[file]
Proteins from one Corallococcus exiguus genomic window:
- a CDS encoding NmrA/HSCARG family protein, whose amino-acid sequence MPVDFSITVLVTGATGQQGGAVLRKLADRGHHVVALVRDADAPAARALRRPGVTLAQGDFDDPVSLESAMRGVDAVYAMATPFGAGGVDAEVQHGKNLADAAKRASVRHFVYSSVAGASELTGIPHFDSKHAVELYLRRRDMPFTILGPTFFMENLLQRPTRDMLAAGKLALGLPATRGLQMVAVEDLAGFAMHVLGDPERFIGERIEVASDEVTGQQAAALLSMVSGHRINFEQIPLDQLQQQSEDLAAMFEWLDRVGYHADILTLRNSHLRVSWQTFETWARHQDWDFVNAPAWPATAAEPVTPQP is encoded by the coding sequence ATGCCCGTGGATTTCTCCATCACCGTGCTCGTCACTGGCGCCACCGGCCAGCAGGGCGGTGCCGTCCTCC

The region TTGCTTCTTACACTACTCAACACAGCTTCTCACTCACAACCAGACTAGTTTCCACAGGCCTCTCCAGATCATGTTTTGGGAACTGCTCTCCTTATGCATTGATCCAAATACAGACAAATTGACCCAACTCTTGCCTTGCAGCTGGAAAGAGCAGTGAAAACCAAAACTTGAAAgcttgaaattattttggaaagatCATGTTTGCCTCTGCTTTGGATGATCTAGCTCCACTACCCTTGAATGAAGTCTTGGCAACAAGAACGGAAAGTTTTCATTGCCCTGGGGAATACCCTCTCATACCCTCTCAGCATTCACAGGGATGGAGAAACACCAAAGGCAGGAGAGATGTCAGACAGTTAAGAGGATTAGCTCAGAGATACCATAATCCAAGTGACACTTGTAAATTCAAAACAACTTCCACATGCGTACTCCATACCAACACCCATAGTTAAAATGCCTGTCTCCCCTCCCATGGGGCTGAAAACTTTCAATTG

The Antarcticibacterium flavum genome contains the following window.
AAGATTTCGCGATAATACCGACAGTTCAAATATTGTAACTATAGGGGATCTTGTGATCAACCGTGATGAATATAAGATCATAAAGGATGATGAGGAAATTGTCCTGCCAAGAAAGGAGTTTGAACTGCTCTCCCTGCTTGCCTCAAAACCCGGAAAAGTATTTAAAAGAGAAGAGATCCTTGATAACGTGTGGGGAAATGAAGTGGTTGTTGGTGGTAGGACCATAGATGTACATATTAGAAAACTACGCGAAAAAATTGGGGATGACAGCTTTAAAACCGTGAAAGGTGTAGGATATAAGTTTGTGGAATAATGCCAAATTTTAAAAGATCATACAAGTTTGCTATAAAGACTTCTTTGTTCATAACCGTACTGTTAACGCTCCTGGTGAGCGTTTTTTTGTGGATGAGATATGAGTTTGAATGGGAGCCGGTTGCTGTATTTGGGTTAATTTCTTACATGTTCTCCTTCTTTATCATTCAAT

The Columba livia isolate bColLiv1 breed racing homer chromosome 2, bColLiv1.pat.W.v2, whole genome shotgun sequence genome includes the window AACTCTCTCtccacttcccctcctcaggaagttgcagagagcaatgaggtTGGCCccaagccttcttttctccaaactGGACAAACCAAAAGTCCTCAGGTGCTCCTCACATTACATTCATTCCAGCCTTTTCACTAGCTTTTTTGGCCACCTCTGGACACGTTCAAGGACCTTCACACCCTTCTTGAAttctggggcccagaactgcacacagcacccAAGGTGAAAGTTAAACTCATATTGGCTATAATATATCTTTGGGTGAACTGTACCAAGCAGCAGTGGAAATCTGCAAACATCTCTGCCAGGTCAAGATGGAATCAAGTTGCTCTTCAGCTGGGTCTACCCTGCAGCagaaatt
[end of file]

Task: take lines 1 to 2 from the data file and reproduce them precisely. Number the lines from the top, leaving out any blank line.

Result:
Proteins from one Corallococcus exiguus genomic window:
- a CDS encoding NmrA/HSCARG family protein, whose amino-acid sequence MPVDFSITVLVTGATGQQGGAVLRKLADRGHHVVALVRDADAPAARALRRPGVTLAQGDFDDPVSLESAMRGVDAVYAMATPFGAGGVDAEVQHGKNLADAAKRASVRHFVYSSVAGASELTGIPHFDSKHAVELYLRRRDMPFTILGPTFFMENLLQRPTRDMLAAGKLALGLPATRGLQMVAVEDLAGFAMHVLGDPERFIGERIEVASDEVTGQQAAALLSMVSGHRINFEQIPLDQLQQQSEDLAAMFEWLDRVGYHADILTLRNSHLRVSWQTFETWARHQDWDFVNAPAWPATAAEPVTPQP is encoded by the coding sequence ATGCCCGTGGATTTCTCCATCACCGTGCTCGTCACTGGCGCCACCGGCCAGCAGGGCGGTGCCGTCCTCC